6. Add another layer of mass loaded vinyl.
  7. Finally, stick some acoustic foam on top.

Once this is all dry, it can be fitted into the window frame. I’d recommend having the soundproofing materials facing into the room, but you can flip it around if you’re more concerned about noise pollution getting in.

The main downside is that it’ll block light coming into the room, but it’s easy enough to remove when not in use.

4. Reduce the door’s sound transmission properties

Interior doors are usually hollow and so are awful at letting sound out. But this is easy enough to solve.

Your best option is a solid core door. These can be impractical, however.

If not, add more mass to the door using mass loaded vinyl or sound deadening mats.

5. Add some sound absorbing materials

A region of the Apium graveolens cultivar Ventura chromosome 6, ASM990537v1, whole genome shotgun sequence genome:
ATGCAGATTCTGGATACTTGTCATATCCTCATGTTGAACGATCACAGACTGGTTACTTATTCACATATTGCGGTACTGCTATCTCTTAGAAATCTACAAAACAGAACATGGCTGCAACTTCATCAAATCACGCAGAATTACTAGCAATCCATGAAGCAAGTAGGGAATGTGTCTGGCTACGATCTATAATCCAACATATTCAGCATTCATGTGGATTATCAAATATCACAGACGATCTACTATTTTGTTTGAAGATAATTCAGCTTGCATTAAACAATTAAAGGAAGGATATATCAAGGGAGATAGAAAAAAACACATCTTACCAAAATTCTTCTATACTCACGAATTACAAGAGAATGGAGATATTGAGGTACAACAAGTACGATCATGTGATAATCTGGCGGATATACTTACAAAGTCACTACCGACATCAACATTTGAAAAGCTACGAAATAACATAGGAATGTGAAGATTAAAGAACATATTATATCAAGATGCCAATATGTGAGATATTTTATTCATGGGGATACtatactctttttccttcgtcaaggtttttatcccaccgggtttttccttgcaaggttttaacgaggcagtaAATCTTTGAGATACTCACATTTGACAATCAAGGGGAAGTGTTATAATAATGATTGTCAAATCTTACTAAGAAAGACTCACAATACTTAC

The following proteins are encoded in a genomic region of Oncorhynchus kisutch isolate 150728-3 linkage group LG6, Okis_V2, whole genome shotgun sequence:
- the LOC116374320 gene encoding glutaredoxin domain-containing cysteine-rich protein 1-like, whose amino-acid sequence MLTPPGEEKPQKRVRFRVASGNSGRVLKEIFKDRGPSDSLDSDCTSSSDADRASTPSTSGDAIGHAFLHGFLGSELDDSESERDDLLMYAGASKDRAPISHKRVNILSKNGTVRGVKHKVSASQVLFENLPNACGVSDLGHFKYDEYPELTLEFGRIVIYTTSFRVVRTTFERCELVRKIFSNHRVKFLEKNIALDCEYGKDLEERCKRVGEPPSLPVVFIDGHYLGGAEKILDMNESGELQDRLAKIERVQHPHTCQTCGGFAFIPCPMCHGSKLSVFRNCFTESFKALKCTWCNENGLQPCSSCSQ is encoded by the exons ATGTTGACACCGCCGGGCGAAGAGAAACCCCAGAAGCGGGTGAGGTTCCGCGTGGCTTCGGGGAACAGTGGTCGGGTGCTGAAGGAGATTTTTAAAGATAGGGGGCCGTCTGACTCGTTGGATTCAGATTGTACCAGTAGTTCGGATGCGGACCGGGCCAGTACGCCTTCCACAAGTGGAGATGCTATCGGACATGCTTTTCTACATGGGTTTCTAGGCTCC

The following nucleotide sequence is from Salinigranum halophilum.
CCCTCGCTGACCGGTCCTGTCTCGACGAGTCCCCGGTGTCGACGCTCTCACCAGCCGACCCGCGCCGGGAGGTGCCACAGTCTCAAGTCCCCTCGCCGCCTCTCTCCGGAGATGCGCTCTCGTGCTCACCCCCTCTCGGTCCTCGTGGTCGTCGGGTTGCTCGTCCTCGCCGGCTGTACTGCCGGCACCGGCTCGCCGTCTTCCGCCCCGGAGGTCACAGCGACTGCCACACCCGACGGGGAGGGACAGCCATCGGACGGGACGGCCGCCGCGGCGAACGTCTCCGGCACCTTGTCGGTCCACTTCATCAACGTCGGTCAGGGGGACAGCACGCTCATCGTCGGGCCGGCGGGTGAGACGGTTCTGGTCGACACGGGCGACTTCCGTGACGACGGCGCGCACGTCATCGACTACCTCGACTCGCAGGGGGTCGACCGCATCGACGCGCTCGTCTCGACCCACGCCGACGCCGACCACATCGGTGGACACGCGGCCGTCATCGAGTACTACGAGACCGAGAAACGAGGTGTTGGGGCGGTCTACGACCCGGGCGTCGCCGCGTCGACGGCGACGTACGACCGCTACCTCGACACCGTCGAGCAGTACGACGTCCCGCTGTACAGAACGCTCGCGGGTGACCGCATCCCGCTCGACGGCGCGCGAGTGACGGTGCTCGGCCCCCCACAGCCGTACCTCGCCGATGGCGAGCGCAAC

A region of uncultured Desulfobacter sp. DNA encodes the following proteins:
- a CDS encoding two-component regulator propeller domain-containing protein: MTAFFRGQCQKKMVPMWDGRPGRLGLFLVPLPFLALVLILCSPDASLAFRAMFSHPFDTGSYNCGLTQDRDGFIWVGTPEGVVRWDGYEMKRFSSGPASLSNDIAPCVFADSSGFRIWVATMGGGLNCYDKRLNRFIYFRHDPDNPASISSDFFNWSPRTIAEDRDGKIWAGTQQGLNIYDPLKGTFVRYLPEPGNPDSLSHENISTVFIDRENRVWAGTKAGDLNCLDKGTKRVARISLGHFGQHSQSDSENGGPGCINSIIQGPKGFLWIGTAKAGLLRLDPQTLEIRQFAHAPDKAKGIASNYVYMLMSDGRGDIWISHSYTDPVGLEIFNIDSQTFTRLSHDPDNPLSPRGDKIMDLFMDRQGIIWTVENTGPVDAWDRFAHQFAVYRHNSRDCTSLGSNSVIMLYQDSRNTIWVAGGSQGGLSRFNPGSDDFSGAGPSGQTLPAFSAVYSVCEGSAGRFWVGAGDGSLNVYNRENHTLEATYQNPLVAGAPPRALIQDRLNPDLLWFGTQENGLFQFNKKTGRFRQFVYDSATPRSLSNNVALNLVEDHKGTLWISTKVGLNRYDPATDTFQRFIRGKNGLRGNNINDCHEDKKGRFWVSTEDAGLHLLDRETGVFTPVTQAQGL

The final step will be to add some acoustic management in your jam room to improve sound quality.

Acoustic foam and bass traps will be best. Add them to the walls to reduce reflection and reverb.

If you don’t like the look of them, you can always build acoustic panels like they have in restaurants. These are simply wooden frames filled with acoustic foam wrapped in fabric.

Then work on the floor. At the very least make sure it’s carpeted or covered in thick rugs.

Alternatively, lay some EVA foam gym mats (Amazon link). These will help to reduce resonance and sound transfer through the floor.

Acoustic management should be the final step in your project and is more for your benefit than others. Its purpose is to improve sound clarity in your jam space, so add as much or as little as you need.

Some Final Thoughts

Hopefully, you’ve not got some ideas on how to soundproof a jam room. While I don’t think any of the steps are too complicated, it’ll take a bit of time to do properly.

The best advice I can give is to plan everything out, including the layout of your instruments, before you start. This’ll allow you to be economical with your choices.